"But my question to Terry was, 'Why? Why is he doing this?' And Terry had to remind me who this guy is and why he's doing it. Because he could have had somebody else do it, but the fact he does it himself... I had trouble getting there."
David Chase has written a movie focused on a female war veteran.
Andersen asked Chase about the script being a return to something violent and dark after the writer/director's last film, "Not Fade Away." "It's violent," Chase said. "Is it dark? People get killed and have their entrails spilled, so I guess that's dark. Dark is one of those words. Really what dark means, I think, is complicated. It doesn't mean cynical or nasty. It means complicated."
Buscemi requested that the Mr. Pink "Reservoir Dogs" doll not be carrying a gun because he thought about kids playing with it.
The first question during the audience Q&A was about gun violence and whether Buscemi felt any extra guilt when real life tragedy strikes given the violence in "Boardwalk Empire," "The Sopranos," and other movies in general. "I don't think I cry more than anyone else, but I think what you're talking about is really horrible," Buscemi said. "Gun violence in this country is, I think, insane. [...] I do things in my own small ways. I got this from Harvey Keitel, but I won't sign a picture anymore when I'm holding a gun. When the 'Reservoir Dogs' -- I know this may seem trivial -- but when the 'Reservoir Dogs' doll came out, the action figure, I requested that the Mr. Pink character not have a gun, a detachable gun, because I just imagined kids playing with it."
Buscemi went on to say he feels that violence is a part of storytelling and each person individually takes responsibility for their decisions about what they create as artists.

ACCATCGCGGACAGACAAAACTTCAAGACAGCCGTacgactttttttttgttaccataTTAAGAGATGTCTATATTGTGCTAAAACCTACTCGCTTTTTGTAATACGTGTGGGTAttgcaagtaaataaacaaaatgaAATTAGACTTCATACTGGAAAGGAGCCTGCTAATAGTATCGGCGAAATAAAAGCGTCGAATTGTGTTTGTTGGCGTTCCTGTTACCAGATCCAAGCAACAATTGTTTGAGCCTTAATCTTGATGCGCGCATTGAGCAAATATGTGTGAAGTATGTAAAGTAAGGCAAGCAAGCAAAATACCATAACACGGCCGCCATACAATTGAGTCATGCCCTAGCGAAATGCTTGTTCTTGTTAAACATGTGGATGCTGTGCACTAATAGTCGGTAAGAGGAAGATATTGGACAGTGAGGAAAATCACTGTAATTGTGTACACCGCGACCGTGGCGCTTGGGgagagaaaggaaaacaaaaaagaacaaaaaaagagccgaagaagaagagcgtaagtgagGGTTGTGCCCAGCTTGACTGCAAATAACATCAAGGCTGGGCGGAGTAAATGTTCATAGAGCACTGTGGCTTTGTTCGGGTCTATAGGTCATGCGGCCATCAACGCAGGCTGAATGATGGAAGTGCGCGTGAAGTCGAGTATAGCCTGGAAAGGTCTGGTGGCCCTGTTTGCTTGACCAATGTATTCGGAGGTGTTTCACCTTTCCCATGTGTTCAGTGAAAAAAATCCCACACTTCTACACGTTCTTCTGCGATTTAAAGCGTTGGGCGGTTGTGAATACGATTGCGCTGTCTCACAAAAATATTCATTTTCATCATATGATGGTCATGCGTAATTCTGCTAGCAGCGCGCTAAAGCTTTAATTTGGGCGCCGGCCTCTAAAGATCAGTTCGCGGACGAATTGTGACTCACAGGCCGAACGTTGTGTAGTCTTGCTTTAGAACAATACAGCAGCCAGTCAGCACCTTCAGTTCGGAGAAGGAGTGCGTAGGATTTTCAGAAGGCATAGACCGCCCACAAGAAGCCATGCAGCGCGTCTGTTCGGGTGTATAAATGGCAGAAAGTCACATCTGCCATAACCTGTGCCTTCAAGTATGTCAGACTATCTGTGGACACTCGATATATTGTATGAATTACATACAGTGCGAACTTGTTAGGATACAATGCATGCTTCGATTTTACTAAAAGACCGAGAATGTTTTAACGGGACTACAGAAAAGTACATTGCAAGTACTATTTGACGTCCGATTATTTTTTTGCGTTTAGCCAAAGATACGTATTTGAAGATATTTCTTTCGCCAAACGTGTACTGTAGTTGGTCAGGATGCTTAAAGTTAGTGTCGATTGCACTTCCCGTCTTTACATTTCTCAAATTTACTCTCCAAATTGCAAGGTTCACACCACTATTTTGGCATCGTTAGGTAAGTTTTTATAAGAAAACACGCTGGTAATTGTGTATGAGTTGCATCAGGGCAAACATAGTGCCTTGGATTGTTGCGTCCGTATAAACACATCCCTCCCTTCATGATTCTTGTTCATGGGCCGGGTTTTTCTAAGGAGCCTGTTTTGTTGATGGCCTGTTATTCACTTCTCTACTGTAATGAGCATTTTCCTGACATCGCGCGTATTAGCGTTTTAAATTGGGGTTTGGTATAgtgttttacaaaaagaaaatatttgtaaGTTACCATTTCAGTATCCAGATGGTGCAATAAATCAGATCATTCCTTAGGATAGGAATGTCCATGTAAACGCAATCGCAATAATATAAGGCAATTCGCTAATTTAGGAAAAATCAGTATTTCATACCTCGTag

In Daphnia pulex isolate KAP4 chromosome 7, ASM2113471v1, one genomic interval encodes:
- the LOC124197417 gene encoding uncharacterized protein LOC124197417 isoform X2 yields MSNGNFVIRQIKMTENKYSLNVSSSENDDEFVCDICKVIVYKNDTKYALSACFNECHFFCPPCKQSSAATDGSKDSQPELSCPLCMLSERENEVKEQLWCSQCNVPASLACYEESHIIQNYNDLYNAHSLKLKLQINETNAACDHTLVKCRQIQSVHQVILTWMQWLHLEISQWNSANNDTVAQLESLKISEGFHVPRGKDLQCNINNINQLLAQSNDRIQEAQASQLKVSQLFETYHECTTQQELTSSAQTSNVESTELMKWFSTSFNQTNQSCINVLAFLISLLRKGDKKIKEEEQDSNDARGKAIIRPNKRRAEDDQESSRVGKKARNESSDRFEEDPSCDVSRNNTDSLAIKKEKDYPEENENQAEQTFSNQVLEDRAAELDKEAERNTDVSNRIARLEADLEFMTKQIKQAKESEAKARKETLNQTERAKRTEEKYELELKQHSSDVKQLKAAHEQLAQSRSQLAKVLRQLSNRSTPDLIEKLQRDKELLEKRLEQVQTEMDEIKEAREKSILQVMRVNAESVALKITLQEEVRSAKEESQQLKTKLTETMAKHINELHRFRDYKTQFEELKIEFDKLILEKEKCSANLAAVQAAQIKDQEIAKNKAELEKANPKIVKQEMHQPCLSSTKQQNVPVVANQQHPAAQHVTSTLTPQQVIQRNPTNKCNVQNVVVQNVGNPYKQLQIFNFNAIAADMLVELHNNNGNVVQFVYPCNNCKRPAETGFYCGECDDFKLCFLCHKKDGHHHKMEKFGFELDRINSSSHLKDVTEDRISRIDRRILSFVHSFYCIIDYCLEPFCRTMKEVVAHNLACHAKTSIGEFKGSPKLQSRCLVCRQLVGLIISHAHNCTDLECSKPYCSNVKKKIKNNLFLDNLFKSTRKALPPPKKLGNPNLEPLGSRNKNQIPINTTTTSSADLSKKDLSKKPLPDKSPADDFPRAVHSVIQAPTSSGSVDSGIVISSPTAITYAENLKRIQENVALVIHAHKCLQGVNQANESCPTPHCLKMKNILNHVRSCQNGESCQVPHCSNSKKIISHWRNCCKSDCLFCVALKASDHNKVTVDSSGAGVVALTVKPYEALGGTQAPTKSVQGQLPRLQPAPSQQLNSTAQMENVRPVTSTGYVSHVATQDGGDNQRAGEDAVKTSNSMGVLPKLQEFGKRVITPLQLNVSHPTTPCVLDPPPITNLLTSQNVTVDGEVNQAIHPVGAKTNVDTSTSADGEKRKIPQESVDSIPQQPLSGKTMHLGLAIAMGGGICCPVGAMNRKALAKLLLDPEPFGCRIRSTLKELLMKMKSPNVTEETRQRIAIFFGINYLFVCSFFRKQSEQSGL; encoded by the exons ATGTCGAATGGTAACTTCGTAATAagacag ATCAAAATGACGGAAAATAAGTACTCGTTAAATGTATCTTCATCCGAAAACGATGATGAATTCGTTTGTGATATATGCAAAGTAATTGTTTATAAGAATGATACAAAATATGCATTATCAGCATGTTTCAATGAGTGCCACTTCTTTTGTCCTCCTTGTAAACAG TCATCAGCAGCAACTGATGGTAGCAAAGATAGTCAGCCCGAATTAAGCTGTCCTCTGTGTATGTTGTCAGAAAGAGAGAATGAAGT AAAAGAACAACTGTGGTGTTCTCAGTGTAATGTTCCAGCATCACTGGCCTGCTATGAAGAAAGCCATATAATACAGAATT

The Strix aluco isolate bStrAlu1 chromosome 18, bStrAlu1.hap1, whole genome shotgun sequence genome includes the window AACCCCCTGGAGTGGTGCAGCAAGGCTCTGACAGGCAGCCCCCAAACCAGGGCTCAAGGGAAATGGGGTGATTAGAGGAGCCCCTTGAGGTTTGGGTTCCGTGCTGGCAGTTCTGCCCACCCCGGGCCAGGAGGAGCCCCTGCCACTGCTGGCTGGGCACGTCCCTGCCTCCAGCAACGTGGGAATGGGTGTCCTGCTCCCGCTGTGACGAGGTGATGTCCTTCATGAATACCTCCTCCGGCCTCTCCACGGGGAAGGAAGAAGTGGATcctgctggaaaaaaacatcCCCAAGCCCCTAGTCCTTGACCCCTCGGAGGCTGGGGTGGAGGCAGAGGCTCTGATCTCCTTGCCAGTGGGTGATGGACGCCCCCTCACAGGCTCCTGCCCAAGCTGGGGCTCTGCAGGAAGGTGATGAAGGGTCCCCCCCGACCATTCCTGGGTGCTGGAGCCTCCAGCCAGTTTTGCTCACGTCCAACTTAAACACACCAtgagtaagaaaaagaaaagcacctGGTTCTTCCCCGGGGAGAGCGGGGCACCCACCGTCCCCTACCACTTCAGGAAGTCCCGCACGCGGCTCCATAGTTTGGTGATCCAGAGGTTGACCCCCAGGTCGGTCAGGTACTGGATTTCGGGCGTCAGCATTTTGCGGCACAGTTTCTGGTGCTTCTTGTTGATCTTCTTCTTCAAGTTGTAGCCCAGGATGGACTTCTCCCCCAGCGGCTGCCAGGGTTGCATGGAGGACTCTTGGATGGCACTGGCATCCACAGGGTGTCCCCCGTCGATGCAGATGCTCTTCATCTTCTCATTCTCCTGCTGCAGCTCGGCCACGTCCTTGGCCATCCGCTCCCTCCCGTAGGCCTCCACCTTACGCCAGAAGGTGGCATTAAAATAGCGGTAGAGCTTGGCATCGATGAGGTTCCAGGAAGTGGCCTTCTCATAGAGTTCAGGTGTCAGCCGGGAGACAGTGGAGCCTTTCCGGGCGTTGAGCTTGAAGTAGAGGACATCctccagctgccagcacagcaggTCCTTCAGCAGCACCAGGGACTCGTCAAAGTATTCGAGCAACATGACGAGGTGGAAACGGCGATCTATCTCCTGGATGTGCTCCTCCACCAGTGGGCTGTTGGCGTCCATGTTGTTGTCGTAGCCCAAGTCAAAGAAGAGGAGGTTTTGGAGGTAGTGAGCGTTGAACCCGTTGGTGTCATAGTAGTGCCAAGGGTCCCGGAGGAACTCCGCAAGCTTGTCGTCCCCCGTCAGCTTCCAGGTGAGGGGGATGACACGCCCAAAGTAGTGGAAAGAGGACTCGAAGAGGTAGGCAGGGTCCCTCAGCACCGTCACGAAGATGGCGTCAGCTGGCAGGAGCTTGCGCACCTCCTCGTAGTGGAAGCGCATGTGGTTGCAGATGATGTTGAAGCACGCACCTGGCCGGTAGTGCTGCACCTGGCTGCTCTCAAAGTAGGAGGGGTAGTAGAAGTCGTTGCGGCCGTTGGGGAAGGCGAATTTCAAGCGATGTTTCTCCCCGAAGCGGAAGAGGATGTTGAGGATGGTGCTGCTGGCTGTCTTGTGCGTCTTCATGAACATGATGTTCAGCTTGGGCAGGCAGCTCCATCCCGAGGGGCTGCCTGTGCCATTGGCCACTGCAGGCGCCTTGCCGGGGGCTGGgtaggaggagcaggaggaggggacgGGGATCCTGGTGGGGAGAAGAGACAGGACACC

"He just had this ability to elicit people's love. It's really amazing."
David Chase on "Sopranos" star, James Gandolfini.
Michael Imperioli may have been threatened by mobsters while shooting "The Sopranos."
The actor, who played Christopher Moltisanti on "The Sopranos," also owned a bar back when they were shooting the series. One night, Chase said, a man came into the bar and drank alone until bar close. Imperioli walked up to him and told him he'd have to leave because the bar was closing up. "Michael said, 'Well, we're closing,'" Chase remembered. "And he said, 'You're making a lot of people in Jersey unhappy.' And he left." Nothing ever came of it, but Chase said it was something to think about.
"Never say never" when it comes to David Chase returning to television.
Chase seemed open to returning to making television in a shorter format, like the eight-episode run of HBO's "True Detective" or even the more conventional 13-episode seasons of premium cable these days. "A television series? I never say never," Chase said before being asked specifically about the eight-to-10 episode seasons. "That I might do, but is that really TV? I think we're still in the experimental stage of that, and as soon as anyone starts losing a penny that's going to be the end of that."
Buscemi doesn't think TV will ever return to "the way it was," and that's okay.
"It might be hard to go back to the way things used to be," Buscemi said. "I think the landscape has changed, but hopefully they'll just be better characters. They don't have to be bad."
Take a look at the entire hour plus conversation below.